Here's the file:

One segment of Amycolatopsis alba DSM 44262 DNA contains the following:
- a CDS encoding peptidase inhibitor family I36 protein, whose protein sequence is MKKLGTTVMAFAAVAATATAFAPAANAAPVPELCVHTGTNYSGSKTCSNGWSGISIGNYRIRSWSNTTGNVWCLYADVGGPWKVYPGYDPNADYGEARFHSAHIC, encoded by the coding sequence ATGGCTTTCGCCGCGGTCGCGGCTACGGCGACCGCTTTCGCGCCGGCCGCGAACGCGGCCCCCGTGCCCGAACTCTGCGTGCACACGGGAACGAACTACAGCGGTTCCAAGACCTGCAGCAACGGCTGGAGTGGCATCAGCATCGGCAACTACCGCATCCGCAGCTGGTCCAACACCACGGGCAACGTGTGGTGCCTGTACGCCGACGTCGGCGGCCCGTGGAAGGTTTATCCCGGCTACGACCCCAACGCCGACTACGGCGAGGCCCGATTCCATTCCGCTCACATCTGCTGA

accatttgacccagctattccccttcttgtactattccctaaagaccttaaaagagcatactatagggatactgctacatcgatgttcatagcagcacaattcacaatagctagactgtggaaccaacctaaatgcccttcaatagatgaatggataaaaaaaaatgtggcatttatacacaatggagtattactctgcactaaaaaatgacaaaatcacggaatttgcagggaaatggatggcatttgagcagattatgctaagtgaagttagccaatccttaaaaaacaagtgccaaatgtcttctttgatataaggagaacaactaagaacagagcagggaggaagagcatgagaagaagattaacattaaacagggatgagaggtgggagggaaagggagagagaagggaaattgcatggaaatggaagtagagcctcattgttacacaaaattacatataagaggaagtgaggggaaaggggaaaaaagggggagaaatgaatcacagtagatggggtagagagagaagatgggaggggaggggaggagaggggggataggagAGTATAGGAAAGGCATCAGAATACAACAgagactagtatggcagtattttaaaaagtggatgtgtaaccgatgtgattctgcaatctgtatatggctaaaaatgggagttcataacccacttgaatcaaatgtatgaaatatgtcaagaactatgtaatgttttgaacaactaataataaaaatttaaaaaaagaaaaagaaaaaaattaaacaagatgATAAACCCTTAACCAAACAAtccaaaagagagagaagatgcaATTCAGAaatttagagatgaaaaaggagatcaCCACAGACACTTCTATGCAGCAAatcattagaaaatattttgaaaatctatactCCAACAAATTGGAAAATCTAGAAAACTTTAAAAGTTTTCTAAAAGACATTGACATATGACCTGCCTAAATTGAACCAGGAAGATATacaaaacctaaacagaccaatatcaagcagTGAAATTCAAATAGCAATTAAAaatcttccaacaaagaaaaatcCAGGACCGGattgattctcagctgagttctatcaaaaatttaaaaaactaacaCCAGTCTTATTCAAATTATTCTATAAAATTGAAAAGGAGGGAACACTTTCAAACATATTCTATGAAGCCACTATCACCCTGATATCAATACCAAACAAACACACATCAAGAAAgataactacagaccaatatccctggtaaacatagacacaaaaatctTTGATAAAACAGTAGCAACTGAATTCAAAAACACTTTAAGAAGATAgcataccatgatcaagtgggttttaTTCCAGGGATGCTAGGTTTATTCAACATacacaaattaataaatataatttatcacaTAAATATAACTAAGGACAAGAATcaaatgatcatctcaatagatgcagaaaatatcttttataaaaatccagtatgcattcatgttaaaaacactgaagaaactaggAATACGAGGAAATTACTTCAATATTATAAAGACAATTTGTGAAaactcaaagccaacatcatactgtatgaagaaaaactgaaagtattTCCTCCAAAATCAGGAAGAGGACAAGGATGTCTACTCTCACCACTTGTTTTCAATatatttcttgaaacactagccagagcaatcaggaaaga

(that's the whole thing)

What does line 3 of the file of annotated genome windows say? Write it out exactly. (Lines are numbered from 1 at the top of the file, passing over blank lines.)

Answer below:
accatttgacccagctattccccttcttgtactattccctaaagaccttaaaagagcatactatagggatactgctacatcgatgttcatagcagcacaattcacaatagctagactgtggaaccaacctaaatgcccttcaatagatgaatggataaaaaaaaatgtggcatttatacacaatggagtattactctgcactaaaaaatgacaaaatcacggaatttgcagggaaatggatggcatttgagcagattatgctaagtgaagttagccaatccttaaaaaacaagtgccaaatgtcttctttgatataaggagaacaactaagaacagagcagggaggaagagcatgagaagaagattaacattaaacagggatgagaggtgggagggaaagggagagagaagggaaattgcatggaaatggaagtagagcctcattgttacacaaaattacatataagaggaagtgaggggaaaggggaaaaaagggggagaaatgaatcacagtagatggggtagagagagaagatgggaggggaggggaggagaggggggataggagAGTATAGGAAAGGCATCAGAATACAACAgagactagtatggcagtattttaaaaagtggatgtgtaaccgatgtgattctgcaatctgtatatggctaaaaatgggagttcataacccacttgaatcaaatgtatgaaatatgtcaagaactatgtaatgttttgaacaactaataataaaaatttaaaaaaagaaaaagaaaaaaattaaacaagatgATAAACCCTTAACCAAACAAtccaaaagagagagaagatgcaATTCAGAaatttagagatgaaaaaggagatcaCCACAGACACTTCTATGCAGCAAatcattagaaaatattttgaaaatctatactCCAACAAATTGGAAAATCTAGAAAACTTTAAAAGTTTTCTAAAAGACATTGACATATGACCTGCCTAAATTGAACCAGGAAGATATacaaaacctaaacagaccaatatcaagcagTGAAATTCAAATAGCAATTAAAaatcttccaacaaagaaaaatcCAGGACCGGattgattctcagctgagttctatcaaaaatttaaaaaactaacaCCAGTCTTATTCAAATTATTCTATAAAATTGAAAAGGAGGGAACACTTTCAAACATATTCTATGAAGCCACTATCACCCTGATATCAATACCAAACAAACACACATCAAGAAAgataactacagaccaatatccctggtaaacatagacacaaaaatctTTGATAAAACAGTAGCAACTGAATTCAAAAACACTTTAAGAAGATAgcataccatgatcaagtgggttttaTTCCAGGGATGCTAGGTTTATTCAACATacacaaattaataaatataatttatcacaTAAATATAACTAAGGACAAGAATcaaatgatcatctcaatagatgcagaaaatatcttttataaaaatccagtatgcattcatgttaaaaacactgaagaaactaggAATACGAGGAAATTACTTCAATATTATAAAGACAATTTGTGAAaactcaaagccaacatcatactgtatgaagaaaaactgaaagtattTCCTCCAAAATCAGGAAGAGGACAAGGATGTCTACTCTCACCACTTGTTTTCAATatatttcttgaaacactagccagagcaatcaggaaaga